This Eko gas station occupies the ground level of a building on a commercial and residential street in the town of Vathi, on Samos. The fuel pumps sit on the edge of the road, smack up against the front of the building.
Sidewalk station: While we were walking around the main town of Vathi shortly after arriving on Samos in May 2010, we were surprised to see a pair of fuel pumps standing beside a building midway up a residential and commercial street, just a short stroll from the waterfront. Only a few feet away sat a sign advertising prices for unleaded (€1.596) and “super” (€1.603), while a “no smoking” decal was pasted to the windows between the two pumps. At first we thought the pumps might be just an attention-getting part of a modern art installation outside a contemporary gallery, but then we noticed the Eko sign sticking out from a corner on the building’s second floor. It really was a gas station.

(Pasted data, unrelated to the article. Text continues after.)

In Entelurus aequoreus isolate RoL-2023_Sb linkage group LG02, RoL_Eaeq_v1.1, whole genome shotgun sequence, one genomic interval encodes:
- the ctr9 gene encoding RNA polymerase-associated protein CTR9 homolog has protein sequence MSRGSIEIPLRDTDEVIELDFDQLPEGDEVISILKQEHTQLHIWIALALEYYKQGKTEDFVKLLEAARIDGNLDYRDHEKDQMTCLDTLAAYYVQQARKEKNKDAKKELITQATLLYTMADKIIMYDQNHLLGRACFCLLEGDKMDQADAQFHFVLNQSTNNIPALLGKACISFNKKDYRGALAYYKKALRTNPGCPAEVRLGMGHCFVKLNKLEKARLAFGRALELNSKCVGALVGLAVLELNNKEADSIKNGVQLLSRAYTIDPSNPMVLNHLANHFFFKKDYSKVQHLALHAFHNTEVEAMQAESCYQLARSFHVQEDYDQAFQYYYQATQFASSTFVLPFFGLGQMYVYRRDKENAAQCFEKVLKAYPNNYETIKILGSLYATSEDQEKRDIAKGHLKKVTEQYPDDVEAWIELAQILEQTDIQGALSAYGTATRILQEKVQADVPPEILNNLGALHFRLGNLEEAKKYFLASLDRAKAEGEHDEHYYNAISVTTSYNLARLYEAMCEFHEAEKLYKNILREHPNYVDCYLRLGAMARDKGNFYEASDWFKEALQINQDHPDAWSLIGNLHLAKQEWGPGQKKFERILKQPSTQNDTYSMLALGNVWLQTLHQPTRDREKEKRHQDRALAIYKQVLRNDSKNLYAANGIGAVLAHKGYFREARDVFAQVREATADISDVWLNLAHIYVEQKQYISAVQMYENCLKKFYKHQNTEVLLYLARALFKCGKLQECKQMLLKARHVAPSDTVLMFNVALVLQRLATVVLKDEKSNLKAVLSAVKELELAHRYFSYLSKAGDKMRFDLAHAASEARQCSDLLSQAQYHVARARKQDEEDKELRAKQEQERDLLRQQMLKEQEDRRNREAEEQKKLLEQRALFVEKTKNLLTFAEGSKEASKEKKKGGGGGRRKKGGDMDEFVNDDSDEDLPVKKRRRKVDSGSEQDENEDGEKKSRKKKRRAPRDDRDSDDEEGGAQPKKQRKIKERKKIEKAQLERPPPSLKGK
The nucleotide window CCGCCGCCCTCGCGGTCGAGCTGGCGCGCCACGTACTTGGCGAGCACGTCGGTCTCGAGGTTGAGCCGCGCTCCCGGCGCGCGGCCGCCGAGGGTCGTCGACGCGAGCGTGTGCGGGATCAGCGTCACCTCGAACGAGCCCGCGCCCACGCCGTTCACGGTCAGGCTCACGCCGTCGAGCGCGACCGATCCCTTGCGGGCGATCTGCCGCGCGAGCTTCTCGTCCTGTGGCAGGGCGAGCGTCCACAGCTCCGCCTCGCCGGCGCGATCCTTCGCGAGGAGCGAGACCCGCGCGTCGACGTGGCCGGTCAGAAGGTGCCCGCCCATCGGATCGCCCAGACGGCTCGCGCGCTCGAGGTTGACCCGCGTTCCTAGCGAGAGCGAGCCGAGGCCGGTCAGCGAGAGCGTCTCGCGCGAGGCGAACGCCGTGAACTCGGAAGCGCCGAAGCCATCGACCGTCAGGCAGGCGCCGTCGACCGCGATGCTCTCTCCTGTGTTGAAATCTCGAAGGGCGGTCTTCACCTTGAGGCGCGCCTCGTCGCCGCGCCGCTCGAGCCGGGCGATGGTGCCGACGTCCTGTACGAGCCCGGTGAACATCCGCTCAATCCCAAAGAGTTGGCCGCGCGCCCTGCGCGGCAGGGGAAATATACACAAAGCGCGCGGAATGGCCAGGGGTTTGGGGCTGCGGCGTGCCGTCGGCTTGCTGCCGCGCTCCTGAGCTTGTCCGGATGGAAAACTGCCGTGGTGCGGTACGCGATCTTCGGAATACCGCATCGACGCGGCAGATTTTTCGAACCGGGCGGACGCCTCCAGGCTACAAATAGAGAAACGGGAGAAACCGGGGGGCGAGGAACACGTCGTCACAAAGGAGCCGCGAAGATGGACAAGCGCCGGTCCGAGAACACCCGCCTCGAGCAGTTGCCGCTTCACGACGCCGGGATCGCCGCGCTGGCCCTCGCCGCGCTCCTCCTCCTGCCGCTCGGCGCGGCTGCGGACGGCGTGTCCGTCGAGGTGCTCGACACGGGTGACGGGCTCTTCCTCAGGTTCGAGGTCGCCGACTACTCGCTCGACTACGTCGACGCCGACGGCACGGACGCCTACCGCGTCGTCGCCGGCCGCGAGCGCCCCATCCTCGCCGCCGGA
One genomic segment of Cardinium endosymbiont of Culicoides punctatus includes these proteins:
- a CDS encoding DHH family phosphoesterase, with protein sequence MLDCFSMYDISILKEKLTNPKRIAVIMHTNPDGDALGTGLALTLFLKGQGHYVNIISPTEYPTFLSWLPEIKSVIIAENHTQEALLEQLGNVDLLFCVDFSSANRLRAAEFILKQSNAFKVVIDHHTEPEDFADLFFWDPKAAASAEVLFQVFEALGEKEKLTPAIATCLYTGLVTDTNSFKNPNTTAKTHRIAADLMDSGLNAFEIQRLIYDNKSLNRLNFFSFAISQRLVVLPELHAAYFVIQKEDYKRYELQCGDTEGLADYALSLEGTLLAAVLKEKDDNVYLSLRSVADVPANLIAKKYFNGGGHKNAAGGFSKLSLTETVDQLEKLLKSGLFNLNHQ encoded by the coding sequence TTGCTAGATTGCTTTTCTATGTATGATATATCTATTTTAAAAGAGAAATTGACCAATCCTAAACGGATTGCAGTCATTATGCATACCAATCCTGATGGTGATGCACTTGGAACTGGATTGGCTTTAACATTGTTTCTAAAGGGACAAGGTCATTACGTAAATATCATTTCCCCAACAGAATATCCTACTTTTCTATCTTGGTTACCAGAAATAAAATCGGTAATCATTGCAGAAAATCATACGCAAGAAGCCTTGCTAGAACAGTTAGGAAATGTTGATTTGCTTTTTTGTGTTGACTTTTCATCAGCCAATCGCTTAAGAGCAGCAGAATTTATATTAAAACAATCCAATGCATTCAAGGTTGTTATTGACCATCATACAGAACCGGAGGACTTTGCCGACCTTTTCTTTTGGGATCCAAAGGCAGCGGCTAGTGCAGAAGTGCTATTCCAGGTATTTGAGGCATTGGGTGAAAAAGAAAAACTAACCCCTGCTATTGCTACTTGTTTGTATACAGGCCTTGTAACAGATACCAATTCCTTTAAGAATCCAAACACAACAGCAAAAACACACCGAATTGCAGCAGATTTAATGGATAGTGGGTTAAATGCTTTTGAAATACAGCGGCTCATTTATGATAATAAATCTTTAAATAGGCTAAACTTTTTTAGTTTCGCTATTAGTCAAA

I can’t recall ever seeing a service station with fuel pumps positioned literally on the edge of a road, let alone mere inches from the side of a building. And I had never seen one operating from the ground level of a building in the middle of a street full of shops and apartments, either. I’m fairly certain that, in North America, putting gas pumps so close to a building or a roadway would probably contravene fire codes, safety laws and myriad other regulations.
The station was closed, so we didn’t get to watch anybody stop for a fill-up. But imagine the convenience of not having to pull your car off the road and into a service station to get gas!
The red, white and blue sign for the Eko gas station is visible above the cars parked halfway up the block on the left side of the street
Another view of the Eko station, from a different angle